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paper 0-679-97642-6 A lyrical recasting of the Pandora myth with multiple pathways into the heart of the story. A man and woman free a witch trapped in the forest; she promises them three wishes in gratitude, but cautions them that they cannot have all three at once. Soon they have their first wish, a child, and they name her Pandora—Dora for short. Into a box the witch gives them they place all troublesome things in the world and prevent them from hurting their daughter, fulfilling their second wish. Bee stings, berry brambles, and hot coals are among those items tucked away. When a strange lost boy visits the family, Dora’s mother steals his tears, so that Dora will not know sadness. Dora is confused by the boy’s sorrow, and at his request opens the box where the tears are kept to release them. The witch appears in the boy’s place, the parents are horrified, but Dora herself will fulfill their third wish, that she be loved by all, because knowing sorrow will bring her compassion. The solid, geometric shapes of Negrin’s figures and objects are very beautiful in their composition on the page; color and pattern are used to great effect. The magical box lets loose feathery tendrils of light when opened; hair and clothing become abstract, elemental designs. (Picture book. 5-8)

Pub Date: July 1, 1998

ISBN: 0-679-87642-1

Page Count: 32

Publisher: Knopf

Review Posted Online: May 19, 2010

Kirkus Reviews Issue: July 15, 1998

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The wriggly narrator of Diary of a Worm (2003) puts in occasional appearances, but it’s his arachnid buddy who takes center stage here, with terse, tongue-in-cheek comments on his likes (his close friend Fly, Charlotte’s Web), his dislikes (vacuums, people with big feet), nervous encounters with a huge Daddy Longlegs, his extended family—which includes a Grandpa more than willing to share hard-won wisdom (The secret to a long, happy life: “Never fall asleep in a shoe.”)—and mishaps both at spider school and on the human playground. Bliss endows his garden-dwellers with faces and the odd hat or other accessory, and creates cozy webs or burrows colorfully decorated with corks, scraps, plastic toys and other human detritus. Spider closes with the notion that we could all get along, “just like me and Fly,” if we but got to know one another. Once again, brilliantly hilarious. (Picture book. 6-8)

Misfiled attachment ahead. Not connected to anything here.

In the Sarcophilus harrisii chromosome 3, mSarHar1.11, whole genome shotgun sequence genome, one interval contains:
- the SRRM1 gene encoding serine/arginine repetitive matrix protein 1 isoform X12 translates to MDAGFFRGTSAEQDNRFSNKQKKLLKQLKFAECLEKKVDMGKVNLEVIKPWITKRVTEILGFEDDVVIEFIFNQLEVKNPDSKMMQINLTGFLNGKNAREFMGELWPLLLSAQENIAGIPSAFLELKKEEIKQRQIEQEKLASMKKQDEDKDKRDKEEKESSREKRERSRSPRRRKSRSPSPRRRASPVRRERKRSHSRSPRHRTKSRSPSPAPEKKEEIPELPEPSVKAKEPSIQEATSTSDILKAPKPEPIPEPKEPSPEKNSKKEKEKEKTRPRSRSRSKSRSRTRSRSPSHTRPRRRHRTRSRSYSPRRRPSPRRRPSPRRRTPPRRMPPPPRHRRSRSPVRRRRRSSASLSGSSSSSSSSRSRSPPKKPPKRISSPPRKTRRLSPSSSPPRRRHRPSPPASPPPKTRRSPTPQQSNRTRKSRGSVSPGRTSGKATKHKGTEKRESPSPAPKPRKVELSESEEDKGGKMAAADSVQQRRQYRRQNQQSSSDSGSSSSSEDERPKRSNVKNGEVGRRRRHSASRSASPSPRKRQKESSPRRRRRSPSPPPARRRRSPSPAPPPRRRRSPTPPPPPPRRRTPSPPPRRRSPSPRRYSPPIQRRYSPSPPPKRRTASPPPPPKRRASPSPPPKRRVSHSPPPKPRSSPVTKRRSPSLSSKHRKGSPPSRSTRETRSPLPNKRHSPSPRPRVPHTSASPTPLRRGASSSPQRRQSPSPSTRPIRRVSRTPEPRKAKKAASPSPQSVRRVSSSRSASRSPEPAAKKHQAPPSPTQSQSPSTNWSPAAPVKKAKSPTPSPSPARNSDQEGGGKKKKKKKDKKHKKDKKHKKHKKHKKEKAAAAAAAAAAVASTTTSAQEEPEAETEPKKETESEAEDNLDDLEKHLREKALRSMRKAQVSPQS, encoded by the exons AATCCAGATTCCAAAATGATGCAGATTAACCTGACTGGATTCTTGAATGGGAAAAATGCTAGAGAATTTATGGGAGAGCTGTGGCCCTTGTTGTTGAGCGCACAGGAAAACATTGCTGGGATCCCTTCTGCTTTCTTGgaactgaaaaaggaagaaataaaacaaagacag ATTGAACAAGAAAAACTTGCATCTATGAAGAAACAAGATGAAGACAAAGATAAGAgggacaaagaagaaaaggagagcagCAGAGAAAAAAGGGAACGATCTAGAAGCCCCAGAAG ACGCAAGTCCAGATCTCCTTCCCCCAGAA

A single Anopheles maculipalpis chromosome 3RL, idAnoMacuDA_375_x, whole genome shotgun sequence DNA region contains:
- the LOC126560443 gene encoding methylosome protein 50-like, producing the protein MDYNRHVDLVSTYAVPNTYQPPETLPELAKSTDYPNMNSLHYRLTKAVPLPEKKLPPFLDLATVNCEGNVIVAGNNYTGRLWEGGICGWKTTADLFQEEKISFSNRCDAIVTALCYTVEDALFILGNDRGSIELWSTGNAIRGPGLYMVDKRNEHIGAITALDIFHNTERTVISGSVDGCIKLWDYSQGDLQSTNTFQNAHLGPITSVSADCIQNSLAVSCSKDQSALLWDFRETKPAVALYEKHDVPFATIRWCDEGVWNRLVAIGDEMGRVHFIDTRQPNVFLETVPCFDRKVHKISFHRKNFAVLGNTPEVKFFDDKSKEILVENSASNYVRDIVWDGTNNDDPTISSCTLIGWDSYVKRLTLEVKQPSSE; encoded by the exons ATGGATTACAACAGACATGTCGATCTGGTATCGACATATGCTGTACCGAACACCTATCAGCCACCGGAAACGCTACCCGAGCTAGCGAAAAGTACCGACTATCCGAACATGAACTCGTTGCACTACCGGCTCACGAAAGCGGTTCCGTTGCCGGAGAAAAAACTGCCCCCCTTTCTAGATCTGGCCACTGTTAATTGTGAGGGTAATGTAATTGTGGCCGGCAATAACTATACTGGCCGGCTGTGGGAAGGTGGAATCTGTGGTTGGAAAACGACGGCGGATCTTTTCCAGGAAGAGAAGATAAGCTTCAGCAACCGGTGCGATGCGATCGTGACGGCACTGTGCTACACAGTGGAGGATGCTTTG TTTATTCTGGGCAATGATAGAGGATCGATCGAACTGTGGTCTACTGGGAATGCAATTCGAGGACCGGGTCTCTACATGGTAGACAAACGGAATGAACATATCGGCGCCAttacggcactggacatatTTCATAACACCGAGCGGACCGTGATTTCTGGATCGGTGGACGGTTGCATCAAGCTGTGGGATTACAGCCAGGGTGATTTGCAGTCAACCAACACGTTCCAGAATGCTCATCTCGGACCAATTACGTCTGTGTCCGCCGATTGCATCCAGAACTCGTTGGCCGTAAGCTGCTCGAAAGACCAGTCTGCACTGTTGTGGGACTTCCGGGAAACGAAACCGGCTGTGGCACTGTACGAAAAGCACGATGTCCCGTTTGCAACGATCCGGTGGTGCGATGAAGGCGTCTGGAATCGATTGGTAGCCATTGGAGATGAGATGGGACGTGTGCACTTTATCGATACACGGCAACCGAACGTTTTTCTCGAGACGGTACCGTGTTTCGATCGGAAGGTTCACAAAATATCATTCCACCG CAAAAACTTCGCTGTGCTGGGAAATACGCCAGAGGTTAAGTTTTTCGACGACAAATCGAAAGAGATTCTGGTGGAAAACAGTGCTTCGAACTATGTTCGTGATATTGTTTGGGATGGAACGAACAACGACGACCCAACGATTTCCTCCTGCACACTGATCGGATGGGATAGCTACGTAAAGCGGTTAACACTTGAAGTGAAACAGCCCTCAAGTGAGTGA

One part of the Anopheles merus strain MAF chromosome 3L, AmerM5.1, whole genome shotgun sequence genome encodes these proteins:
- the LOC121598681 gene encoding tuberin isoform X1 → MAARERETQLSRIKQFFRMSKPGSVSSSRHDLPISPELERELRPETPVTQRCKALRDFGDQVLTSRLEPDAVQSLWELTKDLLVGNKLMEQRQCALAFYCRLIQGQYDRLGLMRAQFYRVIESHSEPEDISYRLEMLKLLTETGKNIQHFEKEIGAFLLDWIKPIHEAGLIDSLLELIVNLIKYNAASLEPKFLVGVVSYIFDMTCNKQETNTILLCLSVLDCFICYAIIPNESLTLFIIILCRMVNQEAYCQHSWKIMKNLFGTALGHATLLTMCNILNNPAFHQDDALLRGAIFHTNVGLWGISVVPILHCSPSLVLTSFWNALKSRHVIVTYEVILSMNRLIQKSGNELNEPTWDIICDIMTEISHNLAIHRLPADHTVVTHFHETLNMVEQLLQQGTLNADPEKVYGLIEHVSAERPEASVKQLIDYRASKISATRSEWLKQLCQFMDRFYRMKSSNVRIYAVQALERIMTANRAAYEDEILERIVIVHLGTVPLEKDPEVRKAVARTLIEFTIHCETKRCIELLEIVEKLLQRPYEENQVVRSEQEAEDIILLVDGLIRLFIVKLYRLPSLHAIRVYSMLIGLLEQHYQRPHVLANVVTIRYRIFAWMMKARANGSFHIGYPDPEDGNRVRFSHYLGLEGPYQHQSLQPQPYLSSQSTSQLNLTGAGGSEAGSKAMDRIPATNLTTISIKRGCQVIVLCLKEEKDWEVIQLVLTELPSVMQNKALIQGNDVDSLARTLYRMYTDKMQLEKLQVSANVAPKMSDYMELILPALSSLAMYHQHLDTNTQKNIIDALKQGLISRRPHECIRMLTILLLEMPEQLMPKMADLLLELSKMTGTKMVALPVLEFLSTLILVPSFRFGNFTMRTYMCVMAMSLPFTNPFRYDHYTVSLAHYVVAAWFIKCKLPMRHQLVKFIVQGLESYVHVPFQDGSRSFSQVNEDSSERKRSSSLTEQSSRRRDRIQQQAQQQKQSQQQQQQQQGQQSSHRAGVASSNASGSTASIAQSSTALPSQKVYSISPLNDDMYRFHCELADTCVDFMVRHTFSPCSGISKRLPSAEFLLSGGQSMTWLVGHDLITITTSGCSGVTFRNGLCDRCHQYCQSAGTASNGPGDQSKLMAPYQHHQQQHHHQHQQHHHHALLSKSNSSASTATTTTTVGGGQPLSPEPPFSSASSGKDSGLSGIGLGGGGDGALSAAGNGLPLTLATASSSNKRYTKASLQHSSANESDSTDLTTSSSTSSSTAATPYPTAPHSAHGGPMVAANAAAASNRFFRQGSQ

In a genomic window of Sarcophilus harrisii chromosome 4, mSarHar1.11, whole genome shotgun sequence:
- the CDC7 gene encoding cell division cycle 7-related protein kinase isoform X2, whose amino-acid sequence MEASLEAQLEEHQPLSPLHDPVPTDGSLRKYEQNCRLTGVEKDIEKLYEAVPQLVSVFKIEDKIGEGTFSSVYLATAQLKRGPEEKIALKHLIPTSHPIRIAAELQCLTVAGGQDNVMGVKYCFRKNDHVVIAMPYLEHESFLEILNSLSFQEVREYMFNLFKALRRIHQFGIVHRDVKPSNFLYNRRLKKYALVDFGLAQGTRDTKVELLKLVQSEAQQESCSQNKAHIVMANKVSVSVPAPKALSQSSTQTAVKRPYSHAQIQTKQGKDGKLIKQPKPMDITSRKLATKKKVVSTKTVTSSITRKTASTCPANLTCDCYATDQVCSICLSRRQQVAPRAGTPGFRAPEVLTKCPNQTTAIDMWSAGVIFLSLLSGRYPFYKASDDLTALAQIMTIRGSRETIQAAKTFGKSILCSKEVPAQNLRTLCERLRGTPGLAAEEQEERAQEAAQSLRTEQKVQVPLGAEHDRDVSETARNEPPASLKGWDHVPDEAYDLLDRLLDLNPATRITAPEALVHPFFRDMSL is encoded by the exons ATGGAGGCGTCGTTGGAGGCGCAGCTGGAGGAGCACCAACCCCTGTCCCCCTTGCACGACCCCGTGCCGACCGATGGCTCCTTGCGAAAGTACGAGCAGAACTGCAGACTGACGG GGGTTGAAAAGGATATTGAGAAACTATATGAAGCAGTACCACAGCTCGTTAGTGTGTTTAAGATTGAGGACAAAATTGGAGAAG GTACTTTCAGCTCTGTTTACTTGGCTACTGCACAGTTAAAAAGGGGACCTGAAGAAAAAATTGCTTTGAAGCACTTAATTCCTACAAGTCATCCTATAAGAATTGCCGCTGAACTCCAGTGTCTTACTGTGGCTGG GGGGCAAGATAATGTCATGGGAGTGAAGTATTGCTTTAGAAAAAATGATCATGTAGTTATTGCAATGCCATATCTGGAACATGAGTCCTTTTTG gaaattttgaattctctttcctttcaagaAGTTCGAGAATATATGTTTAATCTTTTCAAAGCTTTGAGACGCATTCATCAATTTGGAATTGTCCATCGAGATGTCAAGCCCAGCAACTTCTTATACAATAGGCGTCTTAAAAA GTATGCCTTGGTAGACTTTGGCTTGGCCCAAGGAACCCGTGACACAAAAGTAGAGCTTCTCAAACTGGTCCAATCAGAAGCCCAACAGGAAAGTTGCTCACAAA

Pub Date: Aug. 1, 2005

ISBN: 0-06-000153-4

Page Count: 40

Publisher: Joanna Cotler/HarperCollins

Review Posted Online: May 19, 2010

Kirkus Reviews Issue: July 1, 2005

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The lifecycle of the frog is succinctly summarized in this easy reader for children reading at the late first-grade level. In just one or two sentences per page, Vern details the amazing metamorphosis of the frog from egg to tadpole to adult, even injecting a little humor despite the tight word count. (“Watch out fly! Mmmm!) Large, full-color photographs on white backgrounds clearly illustrate each phase of development. Without any mention of laying eggs or fertilization, the title might be a bit misleading, but the development from black dot egg to full-grown frog is fascinating. A simple chart of the three main lifecycle steps is also included. Lifecycles are part of the standard curriculum in the early elementary grades, and this will be a welcome addition to school and public libraries, both for its informational value and as an easy reader. (Nonfiction/easy reader. 5-7)

Pub Date: Sept. 1, 2001

ISBN: 0-15-216304-2

Page Count: 20

Publisher: Green Light/Harcourt

Review Posted Online: May 19, 2010

Kirkus Reviews Issue: Aug. 1, 2001

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